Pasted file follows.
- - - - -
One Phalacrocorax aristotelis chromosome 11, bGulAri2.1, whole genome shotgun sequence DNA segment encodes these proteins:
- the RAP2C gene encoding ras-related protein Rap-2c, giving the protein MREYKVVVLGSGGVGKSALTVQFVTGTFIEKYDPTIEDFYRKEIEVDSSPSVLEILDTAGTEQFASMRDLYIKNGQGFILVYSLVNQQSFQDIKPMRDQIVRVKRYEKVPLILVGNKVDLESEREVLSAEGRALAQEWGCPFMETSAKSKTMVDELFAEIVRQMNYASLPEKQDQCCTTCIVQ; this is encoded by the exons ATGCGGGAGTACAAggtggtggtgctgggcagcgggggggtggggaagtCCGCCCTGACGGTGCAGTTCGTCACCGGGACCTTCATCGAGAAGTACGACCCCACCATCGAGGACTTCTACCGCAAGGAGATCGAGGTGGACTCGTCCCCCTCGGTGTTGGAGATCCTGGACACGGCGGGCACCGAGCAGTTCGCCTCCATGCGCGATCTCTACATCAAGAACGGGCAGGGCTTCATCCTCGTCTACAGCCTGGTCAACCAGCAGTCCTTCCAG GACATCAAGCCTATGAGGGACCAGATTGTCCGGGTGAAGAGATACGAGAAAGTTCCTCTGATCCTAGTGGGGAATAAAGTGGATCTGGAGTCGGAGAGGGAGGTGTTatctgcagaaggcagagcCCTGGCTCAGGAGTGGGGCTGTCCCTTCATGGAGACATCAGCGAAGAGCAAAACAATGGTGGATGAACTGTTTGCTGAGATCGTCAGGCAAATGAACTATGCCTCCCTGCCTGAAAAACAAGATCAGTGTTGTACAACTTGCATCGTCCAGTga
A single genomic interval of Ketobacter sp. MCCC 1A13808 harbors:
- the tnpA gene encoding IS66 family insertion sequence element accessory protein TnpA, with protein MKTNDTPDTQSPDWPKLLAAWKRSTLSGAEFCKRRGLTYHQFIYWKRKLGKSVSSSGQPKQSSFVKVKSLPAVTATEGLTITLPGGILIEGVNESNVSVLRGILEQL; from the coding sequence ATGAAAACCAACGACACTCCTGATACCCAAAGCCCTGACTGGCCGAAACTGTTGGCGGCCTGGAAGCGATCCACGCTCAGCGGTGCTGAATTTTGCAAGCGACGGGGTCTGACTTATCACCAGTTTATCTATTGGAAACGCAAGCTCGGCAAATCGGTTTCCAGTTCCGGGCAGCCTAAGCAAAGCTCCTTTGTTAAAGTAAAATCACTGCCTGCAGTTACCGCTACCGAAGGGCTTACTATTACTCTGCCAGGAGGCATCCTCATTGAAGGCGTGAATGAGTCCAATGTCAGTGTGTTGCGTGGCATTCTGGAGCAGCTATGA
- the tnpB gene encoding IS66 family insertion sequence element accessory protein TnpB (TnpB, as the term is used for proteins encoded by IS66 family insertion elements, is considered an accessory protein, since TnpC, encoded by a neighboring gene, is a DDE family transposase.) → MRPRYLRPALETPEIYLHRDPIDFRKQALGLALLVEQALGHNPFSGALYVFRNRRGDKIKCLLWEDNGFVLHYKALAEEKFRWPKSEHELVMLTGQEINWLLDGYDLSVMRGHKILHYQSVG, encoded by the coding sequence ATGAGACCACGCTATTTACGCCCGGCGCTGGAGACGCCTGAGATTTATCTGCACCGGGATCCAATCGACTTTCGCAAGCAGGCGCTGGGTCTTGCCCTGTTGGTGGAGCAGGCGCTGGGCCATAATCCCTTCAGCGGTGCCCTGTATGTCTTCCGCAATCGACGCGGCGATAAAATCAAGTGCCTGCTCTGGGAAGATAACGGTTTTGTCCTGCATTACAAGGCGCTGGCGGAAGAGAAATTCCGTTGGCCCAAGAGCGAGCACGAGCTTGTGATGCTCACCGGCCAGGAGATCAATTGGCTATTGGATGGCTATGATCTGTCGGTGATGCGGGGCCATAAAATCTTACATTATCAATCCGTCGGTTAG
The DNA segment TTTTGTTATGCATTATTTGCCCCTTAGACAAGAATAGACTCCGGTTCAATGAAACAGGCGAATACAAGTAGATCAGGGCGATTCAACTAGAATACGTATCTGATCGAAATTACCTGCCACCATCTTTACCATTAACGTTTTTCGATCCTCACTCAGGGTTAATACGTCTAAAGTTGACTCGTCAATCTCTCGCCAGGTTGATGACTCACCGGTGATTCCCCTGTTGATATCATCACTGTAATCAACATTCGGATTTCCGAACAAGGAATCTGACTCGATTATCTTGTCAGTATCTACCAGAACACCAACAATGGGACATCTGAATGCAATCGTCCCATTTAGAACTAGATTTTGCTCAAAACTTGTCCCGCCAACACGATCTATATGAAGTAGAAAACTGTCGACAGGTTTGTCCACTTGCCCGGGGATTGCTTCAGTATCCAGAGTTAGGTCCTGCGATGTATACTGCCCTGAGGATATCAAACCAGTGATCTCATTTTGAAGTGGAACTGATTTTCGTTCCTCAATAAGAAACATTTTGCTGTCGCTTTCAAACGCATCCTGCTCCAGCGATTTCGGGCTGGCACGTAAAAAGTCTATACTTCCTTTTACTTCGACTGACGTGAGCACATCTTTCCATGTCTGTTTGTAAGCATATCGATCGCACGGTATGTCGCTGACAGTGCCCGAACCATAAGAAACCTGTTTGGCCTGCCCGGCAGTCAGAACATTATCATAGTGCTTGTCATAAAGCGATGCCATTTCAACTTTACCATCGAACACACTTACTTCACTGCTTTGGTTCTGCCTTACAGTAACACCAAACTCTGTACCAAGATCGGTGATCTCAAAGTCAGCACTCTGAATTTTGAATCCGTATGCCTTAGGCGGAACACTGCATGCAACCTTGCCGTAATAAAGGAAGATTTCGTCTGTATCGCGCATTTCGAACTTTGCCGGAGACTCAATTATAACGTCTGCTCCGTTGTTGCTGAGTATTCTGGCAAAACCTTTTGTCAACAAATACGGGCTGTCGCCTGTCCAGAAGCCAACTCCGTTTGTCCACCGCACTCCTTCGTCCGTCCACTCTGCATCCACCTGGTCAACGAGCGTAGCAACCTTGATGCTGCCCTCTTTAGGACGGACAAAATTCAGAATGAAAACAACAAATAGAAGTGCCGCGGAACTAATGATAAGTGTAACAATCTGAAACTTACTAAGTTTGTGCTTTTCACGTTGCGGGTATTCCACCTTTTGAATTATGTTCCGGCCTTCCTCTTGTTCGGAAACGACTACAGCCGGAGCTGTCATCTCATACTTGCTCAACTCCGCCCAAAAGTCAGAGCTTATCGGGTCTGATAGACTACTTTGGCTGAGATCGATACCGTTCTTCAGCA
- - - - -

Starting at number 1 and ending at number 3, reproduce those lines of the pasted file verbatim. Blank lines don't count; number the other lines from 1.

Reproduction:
One Phalacrocorax aristotelis chromosome 11, bGulAri2.1, whole genome shotgun sequence DNA segment encodes these proteins:
- the RAP2C gene encoding ras-related protein Rap-2c, giving the protein MREYKVVVLGSGGVGKSALTVQFVTGTFIEKYDPTIEDFYRKEIEVDSSPSVLEILDTAGTEQFASMRDLYIKNGQGFILVYSLVNQQSFQDIKPMRDQIVRVKRYEKVPLILVGNKVDLESEREVLSAEGRALAQEWGCPFMETSAKSKTMVDELFAEIVRQMNYASLPEKQDQCCTTCIVQ; this is encoded by the exons ATGCGGGAGTACAAggtggtggtgctgggcagcgggggggtggggaagtCCGCCCTGACGGTGCAGTTCGTCACCGGGACCTTCATCGAGAAGTACGACCCCACCATCGAGGACTTCTACCGCAAGGAGATCGAGGTGGACTCGTCCCCCTCGGTGTTGGAGATCCTGGACACGGCGGGCACCGAGCAGTTCGCCTCCATGCGCGATCTCTACATCAAGAACGGGCAGGGCTTCATCCTCGTCTACAGCCTGGTCAACCAGCAGTCCTTCCAG GACATCAAGCCTATGAGGGACCAGATTGTCCGGGTGAAGAGATACGAGAAAGTTCCTCTGATCCTAGTGGGGAATAAAGTGGATCTGGAGTCGGAGAGGGAGGTGTTatctgcagaaggcagagcCCTGGCTCAGGAGTGGGGCTGTCCCTTCATGGAGACATCAGCGAAGAGCAAAACAATGGTGGATGAACTGTTTGCTGAGATCGTCAGGCAAATGAACTATGCCTCCCTGCCTGAAAAACAAGATCAGTGTTGTACAACTTGCATCGTCCAGTga
A single genomic interval of Ketobacter sp. MCCC 1A13808 harbors: